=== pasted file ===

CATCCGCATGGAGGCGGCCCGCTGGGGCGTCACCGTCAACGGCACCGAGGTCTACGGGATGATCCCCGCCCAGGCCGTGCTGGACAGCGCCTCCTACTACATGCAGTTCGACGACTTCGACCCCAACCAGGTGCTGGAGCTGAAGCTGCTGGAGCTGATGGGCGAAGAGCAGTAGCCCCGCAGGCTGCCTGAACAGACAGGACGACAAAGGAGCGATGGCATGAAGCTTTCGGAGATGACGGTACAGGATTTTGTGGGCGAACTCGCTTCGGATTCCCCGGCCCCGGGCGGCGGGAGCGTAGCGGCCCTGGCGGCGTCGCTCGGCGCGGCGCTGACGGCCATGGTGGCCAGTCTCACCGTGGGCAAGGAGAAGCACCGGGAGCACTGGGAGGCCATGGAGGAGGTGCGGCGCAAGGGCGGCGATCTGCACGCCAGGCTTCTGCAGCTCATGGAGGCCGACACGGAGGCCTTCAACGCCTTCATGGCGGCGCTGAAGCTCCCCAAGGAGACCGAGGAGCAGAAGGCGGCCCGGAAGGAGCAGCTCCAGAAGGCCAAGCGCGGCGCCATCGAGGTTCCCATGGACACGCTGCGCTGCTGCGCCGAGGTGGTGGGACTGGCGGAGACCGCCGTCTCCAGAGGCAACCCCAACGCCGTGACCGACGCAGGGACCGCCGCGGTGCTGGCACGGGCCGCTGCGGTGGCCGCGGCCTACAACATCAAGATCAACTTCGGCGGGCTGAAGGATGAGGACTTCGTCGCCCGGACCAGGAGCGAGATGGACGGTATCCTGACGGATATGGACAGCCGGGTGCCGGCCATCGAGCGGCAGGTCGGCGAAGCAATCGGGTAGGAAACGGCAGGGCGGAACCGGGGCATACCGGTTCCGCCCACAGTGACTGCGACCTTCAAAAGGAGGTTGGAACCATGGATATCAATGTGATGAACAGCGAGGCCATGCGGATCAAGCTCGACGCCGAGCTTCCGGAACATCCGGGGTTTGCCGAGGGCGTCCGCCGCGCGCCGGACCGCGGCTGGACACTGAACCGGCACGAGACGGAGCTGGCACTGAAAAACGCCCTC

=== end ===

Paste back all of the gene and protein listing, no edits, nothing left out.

CATCCGCATGGAGGCGGCCCGCTGGGGCGTCACCGTCAACGGCACCGAGGTCTACGGGATGATCCCCGCCCAGGCCGTGCTGGACAGCGCCTCCTACTACATGCAGTTCGACGACTTCGACCCCAACCAGGTGCTGGAGCTGAAGCTGCTGGAGCTGATGGGCGAAGAGCAGTAGCCCCGCAGGCTGCCTGAACAGACAGGACGACAAAGGAGCGATGGCATGAAGCTTTCGGAGATGACGGTACAGGATTTTGTGGGCGAACTCGCTTCGGATTCCCCGGCCCCGGGCGGCGGGAGCGTAGCGGCCCTGGCGGCGTCGCTCGGCGCGGCGCTGACGGCCATGGTGGCCAGTCTCACCGTGGGCAAGGAGAAGCACCGGGAGCACTGGGAGGCCATGGAGGAGGTGCGGCGCAAGGGCGGCGATCTGCACGCCAGGCTTCTGCAGCTCATGGAGGCCGACACGGAGGCCTTCAACGCCTTCATGGCGGCGCTGAAGCTCCCCAAGGAGACCGAGGAGCAGAAGGCGGCCCGGAAGGAGCAGCTCCAGAAGGCCAAGCGCGGCGCCATCGAGGTTCCCATGGACACGCTGCGCTGCTGCGCCGAGGTGGTGGGACTGGCGGAGACCGCCGTCTCCAGAGGCAACCCCAACGCCGTGACCGACGCAGGGACCGCCGCGGTGCTGGCACGGGCCGCTGCGGTGGCCGCGGCCTACAACATCAAGATCAACTTCGGCGGGCTGAAGGATGAGGACTTCGTCGCCCGGACCAGGAGCGAGATGGACGGTATCCTGACGGATATGGACAGCCGGGTGCCGGCCATCGAGCGGCAGGTCGGCGAAGCAATCGGGTAGGAAACGGCAGGGCGGAACCGGGGCATACCGGTTCCGCCCACAGTGACTGCGACCTTCAAAAGGAGGTTGGAACCATGGATATCAATGTGATGAACAGCGAGGCCATGCGGATCAAGCTCGACGCCGAGCTTCCGGAACATCCGGGGTTTGCCGAGGGCGTCCGCCGCGCGCCGGACCGCGGCTGGACACTGAACCGGCACGAGACGGAGCTGGCACTGAAAAACGCCCTC